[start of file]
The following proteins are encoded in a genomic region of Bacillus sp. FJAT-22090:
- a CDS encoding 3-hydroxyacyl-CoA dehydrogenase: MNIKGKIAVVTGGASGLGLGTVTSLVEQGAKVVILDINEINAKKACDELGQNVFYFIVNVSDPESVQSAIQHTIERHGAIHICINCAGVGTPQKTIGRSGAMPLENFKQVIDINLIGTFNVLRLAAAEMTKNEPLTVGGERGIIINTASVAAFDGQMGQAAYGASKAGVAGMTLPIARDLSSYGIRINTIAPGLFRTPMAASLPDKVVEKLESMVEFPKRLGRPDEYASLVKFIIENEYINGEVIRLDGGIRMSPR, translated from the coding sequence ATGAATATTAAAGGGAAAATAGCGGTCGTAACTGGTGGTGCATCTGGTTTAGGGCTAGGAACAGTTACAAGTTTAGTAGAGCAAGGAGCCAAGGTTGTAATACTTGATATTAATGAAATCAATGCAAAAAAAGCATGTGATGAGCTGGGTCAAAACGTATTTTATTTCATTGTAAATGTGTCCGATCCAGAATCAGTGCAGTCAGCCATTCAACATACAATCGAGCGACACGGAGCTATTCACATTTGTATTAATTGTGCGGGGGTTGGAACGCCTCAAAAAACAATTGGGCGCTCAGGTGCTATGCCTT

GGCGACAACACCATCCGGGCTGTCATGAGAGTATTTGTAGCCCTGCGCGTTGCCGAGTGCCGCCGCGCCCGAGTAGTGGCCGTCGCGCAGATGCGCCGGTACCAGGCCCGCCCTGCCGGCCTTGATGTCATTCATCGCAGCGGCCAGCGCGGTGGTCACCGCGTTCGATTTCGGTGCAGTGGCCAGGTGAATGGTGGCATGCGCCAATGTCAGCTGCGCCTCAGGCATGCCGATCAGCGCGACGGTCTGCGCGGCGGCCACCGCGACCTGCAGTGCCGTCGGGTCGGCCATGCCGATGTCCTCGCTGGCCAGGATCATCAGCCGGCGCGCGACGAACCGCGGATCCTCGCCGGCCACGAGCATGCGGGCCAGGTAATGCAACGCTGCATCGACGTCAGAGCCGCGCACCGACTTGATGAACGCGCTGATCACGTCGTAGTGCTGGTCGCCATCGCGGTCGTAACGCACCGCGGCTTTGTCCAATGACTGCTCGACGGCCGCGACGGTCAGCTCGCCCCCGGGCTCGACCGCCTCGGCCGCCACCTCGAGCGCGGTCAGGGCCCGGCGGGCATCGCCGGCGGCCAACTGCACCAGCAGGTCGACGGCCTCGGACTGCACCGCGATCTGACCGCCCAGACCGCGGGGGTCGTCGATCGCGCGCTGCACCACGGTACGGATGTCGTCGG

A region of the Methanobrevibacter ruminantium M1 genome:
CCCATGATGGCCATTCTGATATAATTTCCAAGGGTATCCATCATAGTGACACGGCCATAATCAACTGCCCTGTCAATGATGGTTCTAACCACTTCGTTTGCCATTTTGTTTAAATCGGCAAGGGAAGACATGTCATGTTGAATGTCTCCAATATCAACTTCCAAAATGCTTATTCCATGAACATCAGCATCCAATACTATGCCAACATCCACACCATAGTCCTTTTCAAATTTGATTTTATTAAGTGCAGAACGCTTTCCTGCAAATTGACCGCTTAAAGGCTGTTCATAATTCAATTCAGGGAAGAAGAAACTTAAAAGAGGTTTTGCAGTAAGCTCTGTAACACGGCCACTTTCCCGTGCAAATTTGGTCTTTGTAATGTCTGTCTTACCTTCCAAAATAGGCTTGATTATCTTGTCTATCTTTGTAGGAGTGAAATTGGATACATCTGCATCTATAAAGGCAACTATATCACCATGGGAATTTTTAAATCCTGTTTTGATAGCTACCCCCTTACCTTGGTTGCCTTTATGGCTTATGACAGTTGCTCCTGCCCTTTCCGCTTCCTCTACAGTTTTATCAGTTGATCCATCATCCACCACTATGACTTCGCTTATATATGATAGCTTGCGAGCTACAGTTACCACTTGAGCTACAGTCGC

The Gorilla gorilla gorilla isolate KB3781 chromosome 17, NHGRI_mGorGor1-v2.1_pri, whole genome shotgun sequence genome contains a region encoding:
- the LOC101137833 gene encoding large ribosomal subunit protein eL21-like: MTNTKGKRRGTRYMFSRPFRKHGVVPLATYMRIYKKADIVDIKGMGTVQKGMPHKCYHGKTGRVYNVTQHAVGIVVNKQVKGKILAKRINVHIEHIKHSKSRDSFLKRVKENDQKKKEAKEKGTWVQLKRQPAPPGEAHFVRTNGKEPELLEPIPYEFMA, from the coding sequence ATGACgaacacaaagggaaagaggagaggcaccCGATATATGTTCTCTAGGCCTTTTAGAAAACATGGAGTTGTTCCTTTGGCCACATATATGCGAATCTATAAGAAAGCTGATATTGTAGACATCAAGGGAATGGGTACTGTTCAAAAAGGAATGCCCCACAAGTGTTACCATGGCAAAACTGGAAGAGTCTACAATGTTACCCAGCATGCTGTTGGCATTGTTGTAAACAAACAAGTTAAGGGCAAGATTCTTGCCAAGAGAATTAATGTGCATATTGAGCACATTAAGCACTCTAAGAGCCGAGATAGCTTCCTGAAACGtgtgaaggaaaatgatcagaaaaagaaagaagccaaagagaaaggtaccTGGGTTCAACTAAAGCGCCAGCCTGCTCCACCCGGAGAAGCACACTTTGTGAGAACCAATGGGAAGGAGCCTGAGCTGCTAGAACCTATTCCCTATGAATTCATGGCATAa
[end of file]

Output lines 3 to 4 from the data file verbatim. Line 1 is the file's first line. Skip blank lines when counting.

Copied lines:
GGCGACAACACCATCCGGGCTGTCATGAGAGTATTTGTAGCCCTGCGCGTTGCCGAGTGCCGCCGCGCCCGAGTAGTGGCCGTCGCGCAGATGCGCCGGTACCAGGCCCGCCCTGCCGGCCTTGATGTCATTCATCGCAGCGGCCAGCGCGGTGGTCACCGCGTTCGATTTCGGTGCAGTGGCCAGGTGAATGGTGGCATGCGCCAATGTCAGCTGCGCCTCAGGCATGCCGATCAGCGCGACGGTCTGCGCGGCGGCCACCGCGACCTGCAGTGCCGTCGGGTCGGCCATGCCGATGTCCTCGCTGGCCAGGATCATCAGCCGGCGCGCGACGAACCGCGGATCCTCGCCGGCCACGAGCATGCGGGCCAGGTAATGCAACGCTGCATCGACGTCAGAGCCGCGCACCGACTTGATGAACGCGCTGATCACGTCGTAGTGCTGGTCGCCATCGCGGTCGTAACGCACCGCGGCTTTGTCCAATGACTGCTCGACGGCCGCGACGGTCAGCTCGCCCCCGGGCTCGACCGCCTCGGCCGCCACCTCGAGCGCGGTCAGGGCCCGGCGGGCATCGCCGGCGGCCAACTGCACCAGCAGGTCGACGGCCTCGGACTGCACCGCGATCTGACCGCCCAGACCGCGGGGGTCGTCGATCGCGCGCTGCACCACGGTACGGATGTCGTCGG

A region of the Methanobrevibacter ruminantium M1 genome: